Day 1 vs Day 4 in Meteti

By January 2, 2016 December 30th, 2017 International Dance Exchanges

Day 1 in Meteti: After a 4 hour bus ride from Panama City to Meteti in the Darien province, we finally arrived at the school to meet the kids that we would be working with for the week. At this time, it is summer in Panama so the schools are not in session, but our workshop is organized like a summer program that kids can choose to attend. We were overwhelmed by their warm welcome at the school’s gate: “Bienvenidos a Meteti!” Their enthusiasm was much needed encouragement for us as English speaking teachers who had just gotten on our feet again after a long bus ride. We later found out that some of our students had walked over an hour to get to the school to take our classes, and the ones that were there had waited over an hour for us to arrive. What dedication they had to an unknown art!
Their positive energy that greeted us at the entrance gate was matched in the classroom. The students in this province have never been introduced to classical, organized dance forms and visitors rarely visit their remote town. However, they were very accepting of us as instructors and were open to trying all of the steps that we began introducing them to. While some were hesitant, they slowly warmed up to us and were quick to take our hands and dance across the floor with us. It was amazing to see how dance can begin to bring people of different cultures together so quickly!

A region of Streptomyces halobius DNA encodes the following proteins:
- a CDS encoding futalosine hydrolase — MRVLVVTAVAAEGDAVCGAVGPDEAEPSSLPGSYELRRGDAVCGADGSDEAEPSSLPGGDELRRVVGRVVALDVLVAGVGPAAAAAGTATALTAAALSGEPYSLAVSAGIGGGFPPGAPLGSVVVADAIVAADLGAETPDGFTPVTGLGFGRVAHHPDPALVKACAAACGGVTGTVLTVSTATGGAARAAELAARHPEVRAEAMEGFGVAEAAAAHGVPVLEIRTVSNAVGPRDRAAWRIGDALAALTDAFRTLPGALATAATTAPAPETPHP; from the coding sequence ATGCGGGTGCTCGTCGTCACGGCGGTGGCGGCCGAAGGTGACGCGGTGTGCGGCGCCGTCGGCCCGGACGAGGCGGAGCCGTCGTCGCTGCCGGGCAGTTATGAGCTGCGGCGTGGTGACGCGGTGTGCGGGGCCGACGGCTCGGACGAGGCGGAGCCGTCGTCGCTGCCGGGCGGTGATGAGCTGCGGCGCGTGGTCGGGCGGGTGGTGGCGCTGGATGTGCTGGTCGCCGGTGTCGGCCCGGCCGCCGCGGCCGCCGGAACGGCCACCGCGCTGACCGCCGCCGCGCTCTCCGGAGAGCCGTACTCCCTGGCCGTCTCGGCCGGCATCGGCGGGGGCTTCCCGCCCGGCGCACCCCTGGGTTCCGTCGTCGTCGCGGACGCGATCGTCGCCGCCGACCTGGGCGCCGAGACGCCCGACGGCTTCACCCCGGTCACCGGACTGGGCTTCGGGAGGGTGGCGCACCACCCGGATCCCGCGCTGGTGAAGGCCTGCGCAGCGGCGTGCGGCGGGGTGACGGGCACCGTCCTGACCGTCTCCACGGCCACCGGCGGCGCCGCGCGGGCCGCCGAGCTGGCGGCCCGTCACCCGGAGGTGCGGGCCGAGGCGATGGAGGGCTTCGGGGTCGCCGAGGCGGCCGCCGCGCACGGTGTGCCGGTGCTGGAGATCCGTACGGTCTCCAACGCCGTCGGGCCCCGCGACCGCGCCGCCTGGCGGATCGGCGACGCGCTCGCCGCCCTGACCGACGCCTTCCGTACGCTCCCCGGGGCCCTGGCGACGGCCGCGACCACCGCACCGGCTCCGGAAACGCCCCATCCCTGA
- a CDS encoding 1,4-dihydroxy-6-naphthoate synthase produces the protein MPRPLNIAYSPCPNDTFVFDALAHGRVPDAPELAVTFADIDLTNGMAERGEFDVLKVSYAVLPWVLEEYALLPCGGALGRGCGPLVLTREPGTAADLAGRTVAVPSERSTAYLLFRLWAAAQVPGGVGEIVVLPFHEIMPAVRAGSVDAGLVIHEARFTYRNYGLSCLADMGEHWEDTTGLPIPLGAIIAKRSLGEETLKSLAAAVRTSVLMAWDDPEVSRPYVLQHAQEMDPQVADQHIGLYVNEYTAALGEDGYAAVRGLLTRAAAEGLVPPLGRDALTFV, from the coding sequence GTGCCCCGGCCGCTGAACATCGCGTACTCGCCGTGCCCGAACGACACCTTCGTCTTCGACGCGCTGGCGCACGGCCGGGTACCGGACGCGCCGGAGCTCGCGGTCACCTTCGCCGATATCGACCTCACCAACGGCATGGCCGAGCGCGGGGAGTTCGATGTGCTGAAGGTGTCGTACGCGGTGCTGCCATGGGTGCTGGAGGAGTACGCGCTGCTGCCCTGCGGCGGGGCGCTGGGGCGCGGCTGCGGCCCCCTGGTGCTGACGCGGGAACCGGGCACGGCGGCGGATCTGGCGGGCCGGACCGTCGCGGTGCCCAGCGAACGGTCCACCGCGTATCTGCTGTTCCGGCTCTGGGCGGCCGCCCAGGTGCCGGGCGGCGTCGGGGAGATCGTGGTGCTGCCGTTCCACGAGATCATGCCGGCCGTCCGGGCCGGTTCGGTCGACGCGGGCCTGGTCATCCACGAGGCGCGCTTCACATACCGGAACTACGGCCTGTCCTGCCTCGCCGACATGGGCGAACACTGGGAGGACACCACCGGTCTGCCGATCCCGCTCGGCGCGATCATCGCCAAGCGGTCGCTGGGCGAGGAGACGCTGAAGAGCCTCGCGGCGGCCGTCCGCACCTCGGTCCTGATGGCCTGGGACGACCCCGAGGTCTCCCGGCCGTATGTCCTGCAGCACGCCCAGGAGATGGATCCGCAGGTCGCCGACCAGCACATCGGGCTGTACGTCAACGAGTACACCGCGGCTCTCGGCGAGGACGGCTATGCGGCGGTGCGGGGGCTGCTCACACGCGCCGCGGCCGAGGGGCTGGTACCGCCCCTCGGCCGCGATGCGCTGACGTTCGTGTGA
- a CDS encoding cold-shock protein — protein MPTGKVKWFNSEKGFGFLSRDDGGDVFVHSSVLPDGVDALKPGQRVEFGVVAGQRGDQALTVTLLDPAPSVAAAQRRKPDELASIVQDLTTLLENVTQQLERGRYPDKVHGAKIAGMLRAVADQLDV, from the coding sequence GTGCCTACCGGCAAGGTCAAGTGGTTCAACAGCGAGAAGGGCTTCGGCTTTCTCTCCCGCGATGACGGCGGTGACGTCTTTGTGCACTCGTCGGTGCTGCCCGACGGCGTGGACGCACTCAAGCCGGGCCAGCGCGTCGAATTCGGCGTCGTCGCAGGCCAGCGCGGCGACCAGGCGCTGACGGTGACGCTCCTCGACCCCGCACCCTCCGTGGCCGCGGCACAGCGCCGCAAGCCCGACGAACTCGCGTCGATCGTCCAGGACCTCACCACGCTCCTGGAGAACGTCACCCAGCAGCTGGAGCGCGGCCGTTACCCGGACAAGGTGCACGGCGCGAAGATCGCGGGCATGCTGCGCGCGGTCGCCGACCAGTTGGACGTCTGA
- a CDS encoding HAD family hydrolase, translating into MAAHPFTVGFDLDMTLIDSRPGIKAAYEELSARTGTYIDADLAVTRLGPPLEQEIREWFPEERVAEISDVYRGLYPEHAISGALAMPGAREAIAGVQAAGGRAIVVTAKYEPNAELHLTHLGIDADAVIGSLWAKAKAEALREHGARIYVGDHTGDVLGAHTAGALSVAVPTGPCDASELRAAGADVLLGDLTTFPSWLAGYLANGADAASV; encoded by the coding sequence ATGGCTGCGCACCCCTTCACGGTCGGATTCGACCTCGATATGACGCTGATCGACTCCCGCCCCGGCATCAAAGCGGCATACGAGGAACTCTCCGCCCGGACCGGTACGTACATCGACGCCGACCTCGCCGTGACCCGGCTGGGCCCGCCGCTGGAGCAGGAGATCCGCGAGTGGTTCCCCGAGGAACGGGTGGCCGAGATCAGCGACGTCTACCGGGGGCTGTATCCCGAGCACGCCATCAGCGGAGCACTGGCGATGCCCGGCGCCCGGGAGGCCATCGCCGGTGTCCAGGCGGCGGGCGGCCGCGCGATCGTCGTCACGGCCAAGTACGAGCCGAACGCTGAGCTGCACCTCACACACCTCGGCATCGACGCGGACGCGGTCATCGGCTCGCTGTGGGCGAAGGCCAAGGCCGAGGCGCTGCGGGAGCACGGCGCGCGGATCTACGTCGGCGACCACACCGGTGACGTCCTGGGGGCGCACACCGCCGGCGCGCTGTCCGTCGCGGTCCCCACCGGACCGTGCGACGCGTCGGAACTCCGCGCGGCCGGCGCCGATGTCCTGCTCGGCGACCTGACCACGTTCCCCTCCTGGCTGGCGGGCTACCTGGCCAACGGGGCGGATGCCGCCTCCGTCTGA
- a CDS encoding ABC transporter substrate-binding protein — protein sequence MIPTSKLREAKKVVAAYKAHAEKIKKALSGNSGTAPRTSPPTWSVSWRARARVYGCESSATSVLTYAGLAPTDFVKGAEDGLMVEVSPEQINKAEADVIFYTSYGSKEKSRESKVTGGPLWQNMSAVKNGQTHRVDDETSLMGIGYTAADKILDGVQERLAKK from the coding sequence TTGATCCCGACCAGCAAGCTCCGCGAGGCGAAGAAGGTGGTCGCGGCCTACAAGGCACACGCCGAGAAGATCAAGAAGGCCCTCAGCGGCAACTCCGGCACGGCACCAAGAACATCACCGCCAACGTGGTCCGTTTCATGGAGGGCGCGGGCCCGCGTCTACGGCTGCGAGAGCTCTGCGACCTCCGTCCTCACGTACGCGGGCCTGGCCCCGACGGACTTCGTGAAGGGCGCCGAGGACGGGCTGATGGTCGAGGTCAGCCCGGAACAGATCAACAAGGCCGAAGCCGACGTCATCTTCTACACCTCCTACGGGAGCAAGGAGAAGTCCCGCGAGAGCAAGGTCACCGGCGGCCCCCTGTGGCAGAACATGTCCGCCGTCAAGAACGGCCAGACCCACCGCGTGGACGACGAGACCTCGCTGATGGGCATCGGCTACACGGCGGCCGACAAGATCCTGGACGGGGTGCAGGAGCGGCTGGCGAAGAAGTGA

Day 4 in Meteti: By this time, we have really begun to develop a comfortable relationship with our students and fallen into a wonderful daily routine with them. Many of them arrive early to see us warm up and get themselves ready for class. We are greeted each morning with warm hugs and smiles. Throughout the week, we have noticed some fluctuations in energy levels, as expected, but the overall enthusiasm and joy has not changed. They are very interested in us as instructors and people, asking more about where we are from and our language. Most of the students understand that our knowledge of Spanish is limited and work hard to understand us and teach us new words. The students are learning new material very quickly and we are all beginning to have much more fun in our comfort with one another. Plies, tendues, degages, and battements—the kids love learning new steps each day and working on steps from the days past. Finally it is time to put all of the choreography that we have been working on with each class together in “dress rehearsal.” As teachers, it is so rewarding to see what the kids have been learning in their classes and how they connect with different movement styles. The smiles on the students’ and teachers’ faces alike is proof that moving together, regardless of language barriers, creates unmatchable joy and community among people. I cannot wait to see what the show tomorrow will bring!

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